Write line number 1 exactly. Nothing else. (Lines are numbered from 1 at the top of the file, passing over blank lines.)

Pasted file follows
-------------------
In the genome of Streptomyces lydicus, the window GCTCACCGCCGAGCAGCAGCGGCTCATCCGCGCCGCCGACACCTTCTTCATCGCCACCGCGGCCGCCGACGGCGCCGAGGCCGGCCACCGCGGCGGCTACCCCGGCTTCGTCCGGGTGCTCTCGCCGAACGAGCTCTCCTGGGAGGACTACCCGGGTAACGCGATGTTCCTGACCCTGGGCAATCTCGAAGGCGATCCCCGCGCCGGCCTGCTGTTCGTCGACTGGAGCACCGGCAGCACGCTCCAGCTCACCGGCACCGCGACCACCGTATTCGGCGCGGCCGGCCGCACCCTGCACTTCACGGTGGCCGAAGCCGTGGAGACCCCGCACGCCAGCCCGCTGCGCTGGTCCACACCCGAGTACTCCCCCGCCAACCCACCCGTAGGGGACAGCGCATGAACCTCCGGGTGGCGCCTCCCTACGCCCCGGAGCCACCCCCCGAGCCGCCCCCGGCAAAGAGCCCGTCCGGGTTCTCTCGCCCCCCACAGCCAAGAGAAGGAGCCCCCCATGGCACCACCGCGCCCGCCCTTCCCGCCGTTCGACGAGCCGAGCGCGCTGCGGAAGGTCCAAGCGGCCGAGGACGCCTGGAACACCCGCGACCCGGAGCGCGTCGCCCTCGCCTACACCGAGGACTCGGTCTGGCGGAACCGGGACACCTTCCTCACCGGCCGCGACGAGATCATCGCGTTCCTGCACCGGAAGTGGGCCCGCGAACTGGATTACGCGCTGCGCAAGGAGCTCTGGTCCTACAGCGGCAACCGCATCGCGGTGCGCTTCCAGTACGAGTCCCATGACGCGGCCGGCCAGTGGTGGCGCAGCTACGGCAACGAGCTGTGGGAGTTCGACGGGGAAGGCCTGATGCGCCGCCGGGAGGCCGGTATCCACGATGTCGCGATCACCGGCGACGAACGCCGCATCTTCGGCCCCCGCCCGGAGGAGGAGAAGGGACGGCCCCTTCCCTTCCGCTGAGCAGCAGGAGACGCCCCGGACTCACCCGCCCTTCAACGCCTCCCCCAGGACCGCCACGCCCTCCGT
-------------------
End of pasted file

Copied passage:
In the genome of Streptomyces lydicus, the window GCTCACCGCCGAGCAGCAGCGGCTCATCCGCGCCGCCGACACCTTCTTCATCGCCACCGCGGCCGCCGACGGCGCCGAGGCCGGCCACCGCGGCGGCTACCCCGGCTTCGTCCGGGTGCTCTCGCCGAACGAGCTCTCCTGGGAGGACTACCCGGGTAACGCGATGTTCCTGACCCTGGGCAATCTCGAAGGCGATCCCCGCGCCGGCCTGCTGTTCGTCGACTGGAGCACCGGCAGCACGCTCCAGCTCACCGGCACCGCGACCACCGTATTCGGCGCGGCCGGCCGCACCCTGCACTTCACGGTGGCCGAAGCCGTGGAGACCCCGCACGCCAGCCCGCTGCGCTGGTCCACACCCGAGTACTCCCCCGCCAACCCACCCGTAGGGGACAGCGCATGAACCTCCGGGTGGCGCCTCCCTACGCCCCGGAGCCACCCCCCGAGCCGCCCCCGGCAAAGAGCCCGTCCGGGTTCTCTCGCCCCCCACAGCCAAGAGAAGGAGCCCCCCATGGCACCACCGCGCCCGCCCTTCCCGCCGTTCGACGAGCCGAGCGCGCTGCGGAAGGTCCAAGCGGCCGAGGACGCCTGGAACACCCGCGACCCGGAGCGCGTCGCCCTCGCCTACACCGAGGACTCGGTCTGGCGGAACCGGGACACCTTCCTCACCGGCCGCGACGAGATCATCGCGTTCCTGCACCGGAAGTGGGCCCGCGAACTGGATTACGCGCTGCGCAAGGAGCTCTGGTCCTACAGCGGCAACCGCATCGCGGTGCGCTTCCAGTACGAGTCCCATGACGCGGCCGGCCAGTGGTGGCGCAGCTACGGCAACGAGCTGTGGGAGTTCGACGGGGAAGGCCTGATGCGCCGCCGGGAGGCCGGTATCCACGATGTCGCGATCACCGGCGACGAACGCCGCATCTTCGGCCCCCGCCCGGAGGAGGAGAAGGGACGGCCCCTTCCCTTCCGCTGAGCAGCAGGAGACGCCCCGGACTCACCCGCCCTTCAACGCCTCCCCCAGGACCGCCACGCCCTCCGT